Monday, May 20, 2013 - 79°F
Ella Fitzgerald played there often. So did Lena Horne, Duke Ellington,
Josephine Baker, Louis Armstrong and countless others. They played in legendary
clubs like Chez Paree, the Parkway Ballroom, Gerri's Palm Tavern, and the
Regal Theatre located on or around 47th Street, during the heyday of Chicago's
Bronzeville community on the South Side. By day, 47th Street was a vibrant
commercial district; at sundown it was transformed into a throbbing center
By 1920, more than 50,000 rural Southern blacks had migrated to Chicago to escape the cotton fields and the threat of lynchings, but they soon found that segregation left people without some simple comforts, such as places to shop and eat. Gerri Oliver, owner of The Palm Tavern, remembers, "You couldn't try on shoes downtown. You couldn't try on hats and coats downtown." Dempsey Travis concurs: "There was a five and ten cent store at Washington and State where they'd give you a glass of Coca-Cola with a red bottom, to make sure no white folks would ever drink after a Negro." Thus, out of necessity, 47th Street, or Bronzeville, began to prosper, and became a source of pride and a haven for Chicago's blacks. After all, "[there was no point in] going down to Henry C. Litton's to be insulted when you could buy the same Hart, Shaffner & Marx suit from 47th Street," recalls historian Timuel Black. Ironically, the majority of Bronzeville's businesses were managed by blacks, but owned by whites.
Among the many exclusive shops, upscale restaurants and other businesses flourishing in the community was a large department store, South Center, which catered almost exclusively to blacks. One entire floor became the training ground for Madame C. J. Walker, whose school became a fixture in the community, helping many men and women become independent business owners. No longer were educated blacks limited to jobs at the post office -- doctors and lawyers could set up their practices on 47th Street. The first twelve black certified public accountants in America had their offices in South Center. A small but vibrant black leisure class was emerging, and 47th Street offered black Chicagoans a sense of freedom they couldn't find anywhere else in America at that time.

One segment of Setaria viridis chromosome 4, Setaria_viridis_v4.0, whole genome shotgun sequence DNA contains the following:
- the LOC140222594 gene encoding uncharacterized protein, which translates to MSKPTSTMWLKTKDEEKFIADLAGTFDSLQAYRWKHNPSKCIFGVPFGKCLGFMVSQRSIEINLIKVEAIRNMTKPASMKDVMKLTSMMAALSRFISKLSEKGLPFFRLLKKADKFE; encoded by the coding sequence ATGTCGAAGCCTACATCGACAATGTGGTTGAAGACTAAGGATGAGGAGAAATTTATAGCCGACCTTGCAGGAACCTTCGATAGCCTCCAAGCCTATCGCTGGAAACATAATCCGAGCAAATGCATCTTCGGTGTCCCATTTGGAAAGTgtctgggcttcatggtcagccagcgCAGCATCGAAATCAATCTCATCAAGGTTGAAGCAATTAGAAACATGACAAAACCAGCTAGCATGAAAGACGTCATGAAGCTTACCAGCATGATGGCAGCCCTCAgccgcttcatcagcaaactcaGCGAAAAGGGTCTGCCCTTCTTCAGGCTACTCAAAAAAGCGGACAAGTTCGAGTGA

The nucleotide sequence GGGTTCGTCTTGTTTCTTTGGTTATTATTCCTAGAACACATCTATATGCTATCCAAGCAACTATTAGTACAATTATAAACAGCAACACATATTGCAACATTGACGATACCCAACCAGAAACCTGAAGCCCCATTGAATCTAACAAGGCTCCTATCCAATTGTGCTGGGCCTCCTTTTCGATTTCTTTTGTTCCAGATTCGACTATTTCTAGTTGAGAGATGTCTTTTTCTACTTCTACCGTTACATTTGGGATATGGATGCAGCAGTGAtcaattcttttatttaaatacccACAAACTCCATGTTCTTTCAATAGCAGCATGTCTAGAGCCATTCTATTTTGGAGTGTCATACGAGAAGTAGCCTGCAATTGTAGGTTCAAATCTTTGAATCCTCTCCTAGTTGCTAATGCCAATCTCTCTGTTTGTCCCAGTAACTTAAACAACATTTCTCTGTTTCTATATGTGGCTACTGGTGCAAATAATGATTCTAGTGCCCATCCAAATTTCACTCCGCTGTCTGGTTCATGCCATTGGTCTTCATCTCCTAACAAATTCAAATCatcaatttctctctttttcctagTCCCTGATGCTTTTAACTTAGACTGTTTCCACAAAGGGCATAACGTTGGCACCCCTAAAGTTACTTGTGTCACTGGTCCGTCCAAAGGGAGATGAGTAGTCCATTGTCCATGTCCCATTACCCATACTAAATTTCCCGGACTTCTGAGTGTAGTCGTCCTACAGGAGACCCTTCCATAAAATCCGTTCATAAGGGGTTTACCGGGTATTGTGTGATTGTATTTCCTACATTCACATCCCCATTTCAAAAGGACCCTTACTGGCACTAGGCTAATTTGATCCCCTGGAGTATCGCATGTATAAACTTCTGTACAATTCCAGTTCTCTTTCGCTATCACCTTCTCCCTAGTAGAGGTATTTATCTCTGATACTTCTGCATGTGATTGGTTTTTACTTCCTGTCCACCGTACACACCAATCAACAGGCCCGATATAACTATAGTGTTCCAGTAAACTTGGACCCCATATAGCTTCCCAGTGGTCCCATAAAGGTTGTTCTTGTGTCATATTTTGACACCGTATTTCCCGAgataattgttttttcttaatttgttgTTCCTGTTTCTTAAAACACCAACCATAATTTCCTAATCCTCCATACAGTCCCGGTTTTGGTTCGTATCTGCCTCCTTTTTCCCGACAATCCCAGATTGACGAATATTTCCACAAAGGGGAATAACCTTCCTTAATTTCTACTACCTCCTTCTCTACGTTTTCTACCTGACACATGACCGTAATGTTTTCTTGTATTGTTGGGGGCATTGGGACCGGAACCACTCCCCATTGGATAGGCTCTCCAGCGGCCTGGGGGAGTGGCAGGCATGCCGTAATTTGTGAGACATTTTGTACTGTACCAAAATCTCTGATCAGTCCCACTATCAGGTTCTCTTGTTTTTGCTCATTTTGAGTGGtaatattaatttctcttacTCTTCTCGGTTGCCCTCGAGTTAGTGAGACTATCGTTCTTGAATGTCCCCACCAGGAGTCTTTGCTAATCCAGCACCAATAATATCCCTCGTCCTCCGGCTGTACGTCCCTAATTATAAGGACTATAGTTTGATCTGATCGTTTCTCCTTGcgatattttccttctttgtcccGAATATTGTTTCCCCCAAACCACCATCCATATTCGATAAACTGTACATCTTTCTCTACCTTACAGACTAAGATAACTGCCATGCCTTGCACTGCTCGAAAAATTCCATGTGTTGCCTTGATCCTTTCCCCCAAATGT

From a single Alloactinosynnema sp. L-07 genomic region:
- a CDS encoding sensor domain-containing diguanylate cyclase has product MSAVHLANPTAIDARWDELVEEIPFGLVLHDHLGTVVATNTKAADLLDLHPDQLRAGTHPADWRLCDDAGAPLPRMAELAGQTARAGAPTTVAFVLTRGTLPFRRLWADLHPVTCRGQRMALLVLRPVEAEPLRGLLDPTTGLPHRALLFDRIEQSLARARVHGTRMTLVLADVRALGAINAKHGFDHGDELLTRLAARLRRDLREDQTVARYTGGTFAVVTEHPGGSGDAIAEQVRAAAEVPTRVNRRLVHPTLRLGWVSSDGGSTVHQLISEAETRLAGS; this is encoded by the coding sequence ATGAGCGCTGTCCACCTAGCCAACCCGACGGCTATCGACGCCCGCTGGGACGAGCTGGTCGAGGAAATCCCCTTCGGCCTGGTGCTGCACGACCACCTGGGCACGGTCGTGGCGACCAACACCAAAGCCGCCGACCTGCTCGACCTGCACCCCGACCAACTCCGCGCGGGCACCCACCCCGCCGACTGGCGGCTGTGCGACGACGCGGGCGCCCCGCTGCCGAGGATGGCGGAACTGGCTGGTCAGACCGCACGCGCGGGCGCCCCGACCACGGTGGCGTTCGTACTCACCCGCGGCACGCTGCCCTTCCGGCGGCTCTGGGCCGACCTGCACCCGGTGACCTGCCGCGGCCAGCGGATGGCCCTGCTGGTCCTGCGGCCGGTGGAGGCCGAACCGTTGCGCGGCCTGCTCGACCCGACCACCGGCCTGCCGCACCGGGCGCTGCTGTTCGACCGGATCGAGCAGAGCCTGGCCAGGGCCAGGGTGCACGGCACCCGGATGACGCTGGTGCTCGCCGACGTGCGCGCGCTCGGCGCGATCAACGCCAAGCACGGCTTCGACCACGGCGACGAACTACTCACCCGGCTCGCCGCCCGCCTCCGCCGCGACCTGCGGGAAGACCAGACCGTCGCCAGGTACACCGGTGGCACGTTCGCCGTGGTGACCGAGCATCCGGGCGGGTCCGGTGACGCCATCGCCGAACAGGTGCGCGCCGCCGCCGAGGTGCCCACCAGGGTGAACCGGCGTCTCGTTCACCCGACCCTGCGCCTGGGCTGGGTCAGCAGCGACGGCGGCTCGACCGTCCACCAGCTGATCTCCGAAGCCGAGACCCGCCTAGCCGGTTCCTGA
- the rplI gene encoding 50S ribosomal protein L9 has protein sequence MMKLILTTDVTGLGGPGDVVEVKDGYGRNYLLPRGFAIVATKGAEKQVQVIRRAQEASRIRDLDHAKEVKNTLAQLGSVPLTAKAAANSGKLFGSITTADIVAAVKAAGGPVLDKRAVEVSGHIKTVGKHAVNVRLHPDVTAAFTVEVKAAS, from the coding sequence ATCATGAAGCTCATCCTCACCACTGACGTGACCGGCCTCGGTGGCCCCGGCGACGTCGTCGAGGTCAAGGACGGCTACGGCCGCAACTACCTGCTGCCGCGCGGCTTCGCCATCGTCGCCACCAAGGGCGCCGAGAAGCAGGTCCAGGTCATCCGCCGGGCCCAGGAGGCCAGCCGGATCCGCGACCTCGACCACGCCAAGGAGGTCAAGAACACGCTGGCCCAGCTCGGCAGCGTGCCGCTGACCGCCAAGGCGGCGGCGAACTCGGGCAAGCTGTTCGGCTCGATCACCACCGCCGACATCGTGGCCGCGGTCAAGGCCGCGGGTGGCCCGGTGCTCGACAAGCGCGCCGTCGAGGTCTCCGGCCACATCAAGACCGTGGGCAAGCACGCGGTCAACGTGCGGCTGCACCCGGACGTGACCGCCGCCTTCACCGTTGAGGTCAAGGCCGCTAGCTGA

By the mid-1950s, the civil rights movement and racial integration were bringing a new lifestyle to blacks. And life along 47th Street would change, too. Gerri Oliver recalls, "The neighborhood declined because the people started moving out once they were allowed to." Once the residents began to migrate, many upscale businesses followed suit. Tastes in music and entertainment changed, and high-rise public housing began to replace the community's most beloved institutions. The Regal was demolished. The Savoy became a welfare office. The street that had once been the center of the universe for black Chicago became a blighted area.
But the face of 47th Street may be changing again. Its proximity to downtown has led to a rush of real estate development. There's a cultural center going up on the site of the old Regal Theater and several upscale housing units are planned. But how much will redevelopment compromise the integrity of the street's rich heritage? Will the character of the neighborhood be preserved or reduced to a museum-like imitation of its former glory? For the once proud 47th Street, many questions remain.
Chicago Stories: Remembering 47th Street was written and produced by Rita Coburn Whack, and narrated by television personality (and Bronzeville native) Merri Dee, with an original musical score composed and performed by internationally-known jazz trumpeter Malachi Thompson and his Africa Brass.
Links of Interest
Bronzeville Conversation: 47th Street and South Park Boulevard – Bronzeville's Downtown
Bronzeville Cultural Traditions
Short History of the Mayor of Bronzeville
Gerri's Palm Tavern is one of the stops in...
National Geographic: Traveling the Blues Highway
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